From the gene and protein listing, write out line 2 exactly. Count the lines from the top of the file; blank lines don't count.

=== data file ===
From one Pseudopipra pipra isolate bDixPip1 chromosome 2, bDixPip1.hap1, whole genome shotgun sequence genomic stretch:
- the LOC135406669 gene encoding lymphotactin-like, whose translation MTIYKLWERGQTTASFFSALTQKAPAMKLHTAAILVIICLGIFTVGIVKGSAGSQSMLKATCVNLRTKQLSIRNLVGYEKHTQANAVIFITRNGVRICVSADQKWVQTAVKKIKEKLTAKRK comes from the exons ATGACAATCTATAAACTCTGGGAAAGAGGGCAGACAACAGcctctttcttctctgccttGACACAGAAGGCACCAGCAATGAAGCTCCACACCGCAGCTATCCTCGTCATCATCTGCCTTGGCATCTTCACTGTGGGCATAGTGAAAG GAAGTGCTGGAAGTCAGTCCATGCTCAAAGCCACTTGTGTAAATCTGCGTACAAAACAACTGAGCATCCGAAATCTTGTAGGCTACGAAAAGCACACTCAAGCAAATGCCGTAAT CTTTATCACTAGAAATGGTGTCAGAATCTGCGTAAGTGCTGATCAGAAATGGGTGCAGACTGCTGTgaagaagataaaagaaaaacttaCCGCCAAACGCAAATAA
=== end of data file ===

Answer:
- the LOC135406669 gene encoding lymphotactin-like, whose translation MTIYKLWERGQTTASFFSALTQKAPAMKLHTAAILVIICLGIFTVGIVKGSAGSQSMLKATCVNLRTKQLSIRNLVGYEKHTQANAVIFITRNGVRICVSADQKWVQTAVKKIKEKLTAKRK comes from the exons ATGACAATCTATAAACTCTGGGAAAGAGGGCAGACAACAGcctctttcttctctgccttGACACAGAAGGCACCAGCAATGAAGCTCCACACCGCAGCTATCCTCGTCATCATCTGCCTTGGCATCTTCACTGTGGGCATAGTGAAAG GAAGTGCTGGAAGTCAGTCCATGCTCAAAGCCACTTGTGTAAATCTGCGTACAAAACAACTGAGCATCCGAAATCTTGTAGGCTACGAAAAGCACACTCAAGCAAATGCCGTAAT CTTTATCACTAGAAATGGTGTCAGAATCTGCGTAAGTGCTGATCAGAAATGGGTGCAGACTGCTGTgaagaagataaaagaaaaacttaCCGCCAAACGCAAATAA